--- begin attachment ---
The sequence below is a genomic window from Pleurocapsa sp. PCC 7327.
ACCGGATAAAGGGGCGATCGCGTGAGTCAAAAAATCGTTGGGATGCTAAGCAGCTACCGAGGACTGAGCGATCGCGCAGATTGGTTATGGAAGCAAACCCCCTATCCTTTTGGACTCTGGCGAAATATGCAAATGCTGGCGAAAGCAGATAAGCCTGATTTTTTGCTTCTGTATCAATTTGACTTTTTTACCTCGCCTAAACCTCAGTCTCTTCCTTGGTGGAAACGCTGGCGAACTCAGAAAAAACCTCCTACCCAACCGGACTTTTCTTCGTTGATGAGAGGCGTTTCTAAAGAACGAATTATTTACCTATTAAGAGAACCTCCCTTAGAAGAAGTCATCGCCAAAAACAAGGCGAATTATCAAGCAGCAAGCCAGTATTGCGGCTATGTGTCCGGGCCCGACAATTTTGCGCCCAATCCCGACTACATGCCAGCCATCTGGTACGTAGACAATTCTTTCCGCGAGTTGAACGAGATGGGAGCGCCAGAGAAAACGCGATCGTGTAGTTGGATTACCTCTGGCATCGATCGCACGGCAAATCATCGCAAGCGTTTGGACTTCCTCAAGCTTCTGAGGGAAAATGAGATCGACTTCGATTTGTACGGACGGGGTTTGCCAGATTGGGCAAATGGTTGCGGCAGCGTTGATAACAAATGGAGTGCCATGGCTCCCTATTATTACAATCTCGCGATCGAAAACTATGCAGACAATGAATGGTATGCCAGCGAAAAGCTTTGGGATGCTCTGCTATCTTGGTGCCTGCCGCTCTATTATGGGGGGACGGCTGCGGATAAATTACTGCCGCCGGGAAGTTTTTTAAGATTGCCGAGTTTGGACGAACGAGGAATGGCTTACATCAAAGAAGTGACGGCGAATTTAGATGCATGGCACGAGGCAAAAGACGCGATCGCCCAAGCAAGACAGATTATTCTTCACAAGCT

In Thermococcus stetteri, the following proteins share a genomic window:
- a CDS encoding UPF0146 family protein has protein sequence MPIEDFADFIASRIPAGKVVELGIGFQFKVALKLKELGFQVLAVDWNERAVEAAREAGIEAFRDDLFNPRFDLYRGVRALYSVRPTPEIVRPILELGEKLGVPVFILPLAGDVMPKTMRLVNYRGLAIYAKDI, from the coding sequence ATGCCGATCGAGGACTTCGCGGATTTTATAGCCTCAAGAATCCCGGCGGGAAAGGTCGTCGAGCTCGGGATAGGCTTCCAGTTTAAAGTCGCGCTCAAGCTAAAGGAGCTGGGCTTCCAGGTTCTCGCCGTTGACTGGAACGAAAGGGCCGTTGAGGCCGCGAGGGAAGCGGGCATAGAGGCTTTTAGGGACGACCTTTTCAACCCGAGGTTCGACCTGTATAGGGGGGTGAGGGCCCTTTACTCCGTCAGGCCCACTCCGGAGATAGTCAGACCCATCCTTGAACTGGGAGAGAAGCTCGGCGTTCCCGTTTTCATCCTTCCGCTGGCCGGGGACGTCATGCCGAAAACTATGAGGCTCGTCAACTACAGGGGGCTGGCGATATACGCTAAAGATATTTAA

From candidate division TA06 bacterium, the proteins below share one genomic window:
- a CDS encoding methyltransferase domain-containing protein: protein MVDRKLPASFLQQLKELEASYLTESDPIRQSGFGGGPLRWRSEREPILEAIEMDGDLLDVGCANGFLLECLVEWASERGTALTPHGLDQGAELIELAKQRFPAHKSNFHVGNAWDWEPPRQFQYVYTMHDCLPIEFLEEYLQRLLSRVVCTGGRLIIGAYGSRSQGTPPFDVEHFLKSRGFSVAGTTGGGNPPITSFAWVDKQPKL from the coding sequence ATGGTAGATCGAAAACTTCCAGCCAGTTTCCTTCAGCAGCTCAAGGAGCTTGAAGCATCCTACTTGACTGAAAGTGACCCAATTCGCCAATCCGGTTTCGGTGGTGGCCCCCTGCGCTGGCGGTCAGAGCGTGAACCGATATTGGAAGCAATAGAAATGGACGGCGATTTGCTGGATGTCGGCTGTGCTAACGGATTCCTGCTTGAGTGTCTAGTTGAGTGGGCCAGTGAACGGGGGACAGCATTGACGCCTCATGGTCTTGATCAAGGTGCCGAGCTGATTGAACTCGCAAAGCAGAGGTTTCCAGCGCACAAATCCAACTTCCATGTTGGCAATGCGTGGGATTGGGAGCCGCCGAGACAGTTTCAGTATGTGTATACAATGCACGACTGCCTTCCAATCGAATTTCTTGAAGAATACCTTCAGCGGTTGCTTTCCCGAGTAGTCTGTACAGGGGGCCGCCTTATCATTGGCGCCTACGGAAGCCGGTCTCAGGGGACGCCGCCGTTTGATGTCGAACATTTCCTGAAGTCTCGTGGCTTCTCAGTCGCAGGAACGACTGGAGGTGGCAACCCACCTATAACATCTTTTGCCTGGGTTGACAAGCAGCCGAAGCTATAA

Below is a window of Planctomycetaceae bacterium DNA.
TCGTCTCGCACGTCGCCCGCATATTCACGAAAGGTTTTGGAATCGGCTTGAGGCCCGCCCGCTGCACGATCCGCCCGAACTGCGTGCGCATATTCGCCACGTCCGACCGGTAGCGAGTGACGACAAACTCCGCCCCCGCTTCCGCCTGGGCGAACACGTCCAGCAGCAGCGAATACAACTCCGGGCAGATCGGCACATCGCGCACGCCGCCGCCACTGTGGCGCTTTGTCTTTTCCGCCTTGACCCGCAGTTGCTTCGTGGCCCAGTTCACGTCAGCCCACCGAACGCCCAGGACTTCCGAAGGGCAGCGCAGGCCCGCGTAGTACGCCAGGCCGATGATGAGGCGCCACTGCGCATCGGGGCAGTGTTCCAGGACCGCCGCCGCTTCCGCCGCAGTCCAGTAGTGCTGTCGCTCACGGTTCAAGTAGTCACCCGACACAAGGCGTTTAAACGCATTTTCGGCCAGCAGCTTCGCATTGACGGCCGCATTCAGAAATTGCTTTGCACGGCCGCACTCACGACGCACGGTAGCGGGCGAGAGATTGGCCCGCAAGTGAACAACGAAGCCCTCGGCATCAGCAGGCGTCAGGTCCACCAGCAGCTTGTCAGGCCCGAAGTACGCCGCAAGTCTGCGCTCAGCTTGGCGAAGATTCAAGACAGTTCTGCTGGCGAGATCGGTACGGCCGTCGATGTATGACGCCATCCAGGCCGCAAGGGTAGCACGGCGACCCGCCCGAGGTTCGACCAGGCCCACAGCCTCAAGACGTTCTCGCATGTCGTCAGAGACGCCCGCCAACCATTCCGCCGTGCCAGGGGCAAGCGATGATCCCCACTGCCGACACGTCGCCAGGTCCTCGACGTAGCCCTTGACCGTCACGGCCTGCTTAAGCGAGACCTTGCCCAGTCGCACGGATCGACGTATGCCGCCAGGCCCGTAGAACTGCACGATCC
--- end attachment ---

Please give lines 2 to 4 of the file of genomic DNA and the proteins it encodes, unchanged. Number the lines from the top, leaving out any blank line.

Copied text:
ACCGGATAAAGGGGCGATCGCGTGAGTCAAAAAATCGTTGGGATGCTAAGCAGCTACCGAGGACTGAGCGATCGCGCAGATTGGTTATGGAAGCAAACCCCCTATCCTTTTGGACTCTGGCGAAATATGCAAATGCTGGCGAAAGCAGATAAGCCTGATTTTTTGCTTCTGTATCAATTTGACTTTTTTACCTCGCCTAAACCTCAGTCTCTTCCTTGGTGGAAACGCTGGCGAACTCAGAAAAAACCTCCTACCCAACCGGACTTTTCTTCGTTGATGAGAGGCGTTTCTAAAGAACGAATTATTTACCTATTAAGAGAACCTCCCTTAGAAGAAGTCATCGCCAAAAACAAGGCGAATTATCAAGCAGCAAGCCAGTATTGCGGCTATGTGTCCGGGCCCGACAATTTTGCGCCCAATCCCGACTACATGCCAGCCATCTGGTACGTAGACAATTCTTTCCGCGAGTTGAACGAGATGGGAGCGCCAGAGAAAACGCGATCGTGTAGTTGGATTACCTCTGGCATCGATCGCACGGCAAATCATCGCAAGCGTTTGGACTTCCTCAAGCTTCTGAGGGAAAATGAGATCGACTTCGATTTGTACGGACGGGGTTTGCCAGATTGGGCAAATGGTTGCGGCAGCGTTGATAACAAATGGAGTGCCATGGCTCCCTATTATTACAATCTCGCGATCGAAAACTATGCAGACAATGAATGGTATGCCAGCGAAAAGCTTTGGGATGCTCTGCTATCTTGGTGCCTGCCGCTCTATTATGGGGGGACGGCTGCGGATAAATTACTGCCGCCGGGAAGTTTTTTAAGATTGCCGAGTTTGGACGAACGAGGAATGGCTTACATCAAAGAAGTGACGGCGAATTTAGATGCATGGCACGAGGCAAAAGACGCGATCGCCCAAGCAAGACAGATTATTCTTCACAAGCT

In Thermococcus stetteri, the following proteins share a genomic window:
- a CDS encoding UPF0146 family protein has protein sequence MPIEDFADFIASRIPAGKVVELGIGFQFKVALKLKELGFQVLAVDWNERAVEAAREAGIEAFRDDLFNPRFDLYRGVRALYSVRPTPEIVRPILELGEKLGVPVFILPLAGDVMPKTMRLVNYRGLAIYAKDI, from the coding sequence ATGCCGATCGAGGACTTCGCGGATTTTATAGCCTCAAGAATCCCGGCGGGAAAGGTCGTCGAGCTCGGGATAGGCTTCCAGTTTAAAGTCGCGCTCAAGCTAAAGGAGCTGGGCTTCCAGGTTCTCGCCGTTGACTGGAACGAAAGGGCCGTTGAGGCCGCGAGGGAAGCGGGCATAGAGGCTTTTAGGGACGACCTTTTCAACCCGAGGTTCGACCTGTATAGGGGGGTGAGGGCCCTTTACTCCGTCAGGCCCACTCCGGAGATAGTCAGACCCATCCTTGAACTGGGAGAGAAGCTCGGCGTTCCCGTTTTCATCCTTCCGCTGGCCGGGGACGTCATGCCGAAAACTATGAGGCTCGTCAACTACAGGGGGCTGGCGATATACGCTAAAGATATTTAA